14

I sure it doesn't really matter, but I noticed the other day that that package name for the Ubuntu Software Centre is software-center which is the American spelling of center, so I thought it would probably be preferable for me to use that spelling in general when discussing the Software Centre even if not using the package name?

I guess most of the others don't matter

Colour - Color
Behaviour - Behavior etc etc etc.......

Of course if doesn't mean I'm ever prepared to use the expression 'do the math' shudders ;)
And in the unlikely event there is a question involving association football then I will have to call it football and not soccer as it's a well known fact that:

Whenever an American calls football soccer, an Englishman dies.

;-)

  • 3
    My spell check is set to British English not American English. That was the default for me, so it's what I use. – RobotHumans May 25 '12 at 9:13
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    Check your etymology. The term "soccer" also came from England. – belacqua May 27 '12 at 20:37
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    @belacqua True, its just not much liked anymore ;) color is also the correct British English spelling if you go back far enough in time, we got all French after the Norman conquest and shoved a load of 'u's into the words – coversnail May 27 '12 at 21:06
  • I try to talk as much British English, but often I just use American terms without knowing it :p – RobinJ Jun 3 '12 at 19:21
14

Nobody can speak English, we all speak the 21st century.

Anyway, I don't think it really matters - as someone who hangs out with Canadians a lot, I tend to (as an example) do color and colour interchangeably - so as long as we are consistent in our answers, and we are also naming packages correctly, we're fine.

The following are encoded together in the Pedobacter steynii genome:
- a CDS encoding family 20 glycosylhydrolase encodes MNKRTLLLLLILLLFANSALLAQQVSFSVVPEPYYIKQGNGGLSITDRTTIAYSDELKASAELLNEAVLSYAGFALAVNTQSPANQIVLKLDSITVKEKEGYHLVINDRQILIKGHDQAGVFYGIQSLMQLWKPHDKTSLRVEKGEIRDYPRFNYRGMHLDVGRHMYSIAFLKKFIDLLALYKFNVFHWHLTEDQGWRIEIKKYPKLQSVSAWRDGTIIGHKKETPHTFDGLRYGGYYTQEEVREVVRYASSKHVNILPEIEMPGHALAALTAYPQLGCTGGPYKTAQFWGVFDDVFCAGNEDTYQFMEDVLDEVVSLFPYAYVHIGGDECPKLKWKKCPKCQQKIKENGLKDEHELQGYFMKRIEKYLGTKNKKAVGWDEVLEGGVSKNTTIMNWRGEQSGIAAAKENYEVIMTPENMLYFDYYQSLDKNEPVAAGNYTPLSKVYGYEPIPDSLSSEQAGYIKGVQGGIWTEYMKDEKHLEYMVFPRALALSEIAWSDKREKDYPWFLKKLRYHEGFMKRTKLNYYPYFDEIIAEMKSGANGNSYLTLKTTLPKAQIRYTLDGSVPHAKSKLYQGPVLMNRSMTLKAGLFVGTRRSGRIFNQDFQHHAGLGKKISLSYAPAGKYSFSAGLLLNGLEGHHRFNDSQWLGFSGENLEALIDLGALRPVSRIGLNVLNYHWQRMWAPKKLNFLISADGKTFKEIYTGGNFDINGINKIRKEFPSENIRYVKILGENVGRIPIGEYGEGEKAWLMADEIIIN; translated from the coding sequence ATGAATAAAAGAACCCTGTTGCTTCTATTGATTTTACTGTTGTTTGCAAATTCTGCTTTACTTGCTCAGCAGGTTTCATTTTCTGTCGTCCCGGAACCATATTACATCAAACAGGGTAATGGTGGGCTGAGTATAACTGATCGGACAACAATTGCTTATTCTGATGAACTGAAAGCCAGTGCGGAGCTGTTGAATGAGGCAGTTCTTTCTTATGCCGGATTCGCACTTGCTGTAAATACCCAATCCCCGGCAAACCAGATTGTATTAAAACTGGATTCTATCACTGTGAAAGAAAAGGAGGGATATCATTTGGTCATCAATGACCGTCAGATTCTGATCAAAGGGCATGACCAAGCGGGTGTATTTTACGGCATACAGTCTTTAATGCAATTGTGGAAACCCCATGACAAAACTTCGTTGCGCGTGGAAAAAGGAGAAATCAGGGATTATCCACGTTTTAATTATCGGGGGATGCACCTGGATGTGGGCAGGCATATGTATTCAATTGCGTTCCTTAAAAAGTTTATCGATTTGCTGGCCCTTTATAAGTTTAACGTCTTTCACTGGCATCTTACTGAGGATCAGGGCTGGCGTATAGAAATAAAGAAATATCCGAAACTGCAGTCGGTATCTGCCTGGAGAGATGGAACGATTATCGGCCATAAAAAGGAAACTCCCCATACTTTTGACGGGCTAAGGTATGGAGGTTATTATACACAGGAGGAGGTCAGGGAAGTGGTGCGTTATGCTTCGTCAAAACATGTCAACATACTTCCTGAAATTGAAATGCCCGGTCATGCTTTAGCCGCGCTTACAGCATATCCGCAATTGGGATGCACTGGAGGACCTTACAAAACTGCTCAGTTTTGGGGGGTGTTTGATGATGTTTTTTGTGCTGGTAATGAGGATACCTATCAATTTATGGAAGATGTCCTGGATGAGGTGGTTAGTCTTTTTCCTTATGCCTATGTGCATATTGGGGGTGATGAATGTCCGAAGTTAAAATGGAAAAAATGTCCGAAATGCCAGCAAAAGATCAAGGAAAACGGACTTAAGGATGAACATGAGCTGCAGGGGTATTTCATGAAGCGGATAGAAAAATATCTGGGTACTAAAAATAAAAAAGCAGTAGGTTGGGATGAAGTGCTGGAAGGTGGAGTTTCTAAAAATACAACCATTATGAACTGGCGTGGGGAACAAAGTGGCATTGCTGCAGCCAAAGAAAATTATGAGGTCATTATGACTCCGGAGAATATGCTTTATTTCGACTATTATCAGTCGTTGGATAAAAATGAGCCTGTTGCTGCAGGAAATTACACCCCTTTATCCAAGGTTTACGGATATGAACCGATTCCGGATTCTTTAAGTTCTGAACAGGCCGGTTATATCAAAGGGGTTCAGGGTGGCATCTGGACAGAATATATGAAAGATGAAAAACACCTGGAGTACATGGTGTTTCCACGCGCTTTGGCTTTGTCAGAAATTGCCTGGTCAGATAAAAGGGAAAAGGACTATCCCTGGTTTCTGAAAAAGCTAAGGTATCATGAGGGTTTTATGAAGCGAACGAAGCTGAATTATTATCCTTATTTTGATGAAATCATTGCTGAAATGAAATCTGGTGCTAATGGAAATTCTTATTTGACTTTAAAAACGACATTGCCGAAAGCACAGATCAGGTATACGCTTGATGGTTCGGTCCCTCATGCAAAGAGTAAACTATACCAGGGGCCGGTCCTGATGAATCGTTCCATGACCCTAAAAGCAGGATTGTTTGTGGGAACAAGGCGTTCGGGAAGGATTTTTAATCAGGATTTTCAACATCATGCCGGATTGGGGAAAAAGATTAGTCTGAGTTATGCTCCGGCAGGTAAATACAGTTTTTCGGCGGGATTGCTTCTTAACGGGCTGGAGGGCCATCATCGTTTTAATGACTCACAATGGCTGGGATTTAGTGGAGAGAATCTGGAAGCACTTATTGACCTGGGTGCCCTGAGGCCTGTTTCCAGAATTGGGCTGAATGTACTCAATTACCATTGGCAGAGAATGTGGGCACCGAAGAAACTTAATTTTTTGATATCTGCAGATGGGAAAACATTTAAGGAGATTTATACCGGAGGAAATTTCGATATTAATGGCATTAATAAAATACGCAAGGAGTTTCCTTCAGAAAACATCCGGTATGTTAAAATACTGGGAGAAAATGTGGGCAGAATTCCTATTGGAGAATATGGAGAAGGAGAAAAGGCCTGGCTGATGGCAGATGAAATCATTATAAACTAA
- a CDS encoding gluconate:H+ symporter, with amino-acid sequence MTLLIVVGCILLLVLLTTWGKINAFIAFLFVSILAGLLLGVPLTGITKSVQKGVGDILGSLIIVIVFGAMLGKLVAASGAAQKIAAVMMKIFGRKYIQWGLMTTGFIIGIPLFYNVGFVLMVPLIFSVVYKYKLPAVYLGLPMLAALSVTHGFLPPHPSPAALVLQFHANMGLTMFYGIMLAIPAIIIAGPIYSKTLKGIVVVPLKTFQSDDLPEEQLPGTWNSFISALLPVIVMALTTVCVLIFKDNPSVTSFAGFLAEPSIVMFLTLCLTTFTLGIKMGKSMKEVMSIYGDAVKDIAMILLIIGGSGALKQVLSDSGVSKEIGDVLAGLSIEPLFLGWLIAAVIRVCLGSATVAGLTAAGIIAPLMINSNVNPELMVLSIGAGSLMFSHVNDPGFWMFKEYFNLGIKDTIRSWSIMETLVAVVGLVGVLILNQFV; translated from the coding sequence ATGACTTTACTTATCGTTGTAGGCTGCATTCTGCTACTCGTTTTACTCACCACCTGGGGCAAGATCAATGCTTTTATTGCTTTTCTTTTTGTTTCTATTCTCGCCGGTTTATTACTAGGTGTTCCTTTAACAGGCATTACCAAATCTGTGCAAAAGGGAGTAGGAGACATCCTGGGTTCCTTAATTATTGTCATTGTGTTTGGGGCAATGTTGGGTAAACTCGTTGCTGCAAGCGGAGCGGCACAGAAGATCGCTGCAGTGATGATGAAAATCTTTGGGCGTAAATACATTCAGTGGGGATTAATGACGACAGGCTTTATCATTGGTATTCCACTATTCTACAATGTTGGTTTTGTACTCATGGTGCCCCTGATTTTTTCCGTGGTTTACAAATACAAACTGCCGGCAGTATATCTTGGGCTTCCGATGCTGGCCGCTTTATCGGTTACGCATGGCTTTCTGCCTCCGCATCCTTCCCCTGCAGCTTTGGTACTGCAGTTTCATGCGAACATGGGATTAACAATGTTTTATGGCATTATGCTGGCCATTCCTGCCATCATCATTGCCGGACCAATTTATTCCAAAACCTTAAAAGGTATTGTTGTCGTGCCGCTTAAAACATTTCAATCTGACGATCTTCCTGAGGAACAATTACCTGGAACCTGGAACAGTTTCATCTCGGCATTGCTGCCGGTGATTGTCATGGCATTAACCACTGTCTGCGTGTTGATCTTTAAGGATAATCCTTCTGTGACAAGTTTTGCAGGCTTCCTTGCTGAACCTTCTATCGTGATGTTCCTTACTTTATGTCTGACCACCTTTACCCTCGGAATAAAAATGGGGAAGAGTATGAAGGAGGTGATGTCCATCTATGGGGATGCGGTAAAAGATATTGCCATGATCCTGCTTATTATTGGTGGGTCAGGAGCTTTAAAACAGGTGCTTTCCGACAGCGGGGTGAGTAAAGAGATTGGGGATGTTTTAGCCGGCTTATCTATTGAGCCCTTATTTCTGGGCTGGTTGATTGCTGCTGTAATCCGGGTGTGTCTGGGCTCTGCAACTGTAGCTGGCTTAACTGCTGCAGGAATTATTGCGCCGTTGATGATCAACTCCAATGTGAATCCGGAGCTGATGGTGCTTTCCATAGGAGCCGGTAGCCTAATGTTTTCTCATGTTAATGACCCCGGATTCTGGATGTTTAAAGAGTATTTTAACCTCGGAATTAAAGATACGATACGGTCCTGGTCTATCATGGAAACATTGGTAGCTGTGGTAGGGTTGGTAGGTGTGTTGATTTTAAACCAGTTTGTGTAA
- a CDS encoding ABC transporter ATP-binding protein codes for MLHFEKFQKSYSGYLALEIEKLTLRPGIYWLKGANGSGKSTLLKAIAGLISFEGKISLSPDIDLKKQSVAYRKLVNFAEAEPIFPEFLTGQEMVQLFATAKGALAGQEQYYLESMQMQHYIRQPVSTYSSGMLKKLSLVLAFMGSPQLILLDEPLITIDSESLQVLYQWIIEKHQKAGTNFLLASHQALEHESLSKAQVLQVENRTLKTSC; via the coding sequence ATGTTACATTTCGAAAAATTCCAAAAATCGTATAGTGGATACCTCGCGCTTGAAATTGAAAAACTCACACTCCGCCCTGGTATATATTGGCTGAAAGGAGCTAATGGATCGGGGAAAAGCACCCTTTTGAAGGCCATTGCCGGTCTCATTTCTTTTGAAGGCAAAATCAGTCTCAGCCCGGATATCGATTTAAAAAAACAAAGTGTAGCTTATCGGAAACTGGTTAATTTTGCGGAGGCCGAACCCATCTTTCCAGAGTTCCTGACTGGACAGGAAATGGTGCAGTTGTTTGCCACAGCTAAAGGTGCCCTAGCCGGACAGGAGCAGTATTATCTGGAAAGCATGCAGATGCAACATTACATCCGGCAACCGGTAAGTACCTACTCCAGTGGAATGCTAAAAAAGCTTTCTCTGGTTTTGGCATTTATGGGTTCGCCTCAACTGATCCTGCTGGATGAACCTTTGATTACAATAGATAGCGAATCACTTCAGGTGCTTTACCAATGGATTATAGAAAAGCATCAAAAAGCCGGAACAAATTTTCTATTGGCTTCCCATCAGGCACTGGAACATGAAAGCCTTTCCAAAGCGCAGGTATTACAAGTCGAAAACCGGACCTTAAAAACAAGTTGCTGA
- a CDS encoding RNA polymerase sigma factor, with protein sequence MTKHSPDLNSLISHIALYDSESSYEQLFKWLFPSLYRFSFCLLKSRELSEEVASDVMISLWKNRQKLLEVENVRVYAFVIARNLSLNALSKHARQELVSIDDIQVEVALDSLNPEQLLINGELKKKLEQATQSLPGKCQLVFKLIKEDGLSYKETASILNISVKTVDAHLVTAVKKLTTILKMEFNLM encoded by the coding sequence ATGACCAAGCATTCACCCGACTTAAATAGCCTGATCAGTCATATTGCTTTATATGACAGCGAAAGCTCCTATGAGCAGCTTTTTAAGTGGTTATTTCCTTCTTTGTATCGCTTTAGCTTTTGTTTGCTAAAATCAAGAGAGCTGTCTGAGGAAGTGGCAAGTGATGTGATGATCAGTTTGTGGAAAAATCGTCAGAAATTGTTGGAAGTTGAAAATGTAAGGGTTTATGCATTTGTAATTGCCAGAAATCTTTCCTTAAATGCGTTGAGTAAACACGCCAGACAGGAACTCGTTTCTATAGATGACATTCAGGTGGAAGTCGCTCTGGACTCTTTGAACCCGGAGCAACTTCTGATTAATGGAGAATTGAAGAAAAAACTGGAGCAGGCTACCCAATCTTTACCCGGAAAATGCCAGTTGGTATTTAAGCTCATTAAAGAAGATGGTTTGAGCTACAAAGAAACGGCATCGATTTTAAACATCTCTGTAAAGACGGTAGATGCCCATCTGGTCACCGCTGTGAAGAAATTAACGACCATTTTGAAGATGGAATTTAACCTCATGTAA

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    Most people have come to accept either spelling of "the minor words" (like colour and such). It's preferred to use English US, but edits correcting English UK should and will be rejected as too minor. – Marco Ceppi May 25 '12 at 11:53
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    +1 Package names are more important than anything in this discussion. – Nathan Osman May 27 '12 at 21:10
5

You answered your own question I think...

If there is a real possibility of confusion due to a package name, command name, parameter name, etc. then use the American spelling.

Otherwise, use whatever spelling you feel like.

I'm an American and an (EFL) English teacher and I can't even tell which spelling is British and which is American for a lot of words because I've been exposed to both through print and virtual media for most of my life.

Dictionaries are even starting to adapt to an age where geography doesn't confine spelling conventions anymore and often include multiple spellings for the same word. For example, localization and localisation are both correct according to my English (US) spell checker (if I had to guess I'd say the former is American and the second is British but--proving my point--I really don't know).

That said about spelling, I still do get really confused when my British/Irish/Australian/etc. colleagues use completely different terms for something (think trunk vs. boot, hood vs. bonnet). However, I think that if anything is ever not clear, someone will ask and editing can be done! :P

3

I don't think it matters much, as long as it's understandable.

The only case where I think some caution is called for is in editing other questions/answers (or correcting them). If I edit a post, I try to stay with the regional spelling variation that the original writer used.

That being said, I do sometimes attempt to rewrite regional idiomatic phrases, in an effort to make them more easily understood across regions. I may have introduced my share of regionalisms myself -- it's always fair to ask for clarifications from anyone.

Again, the goal is to be understandable.

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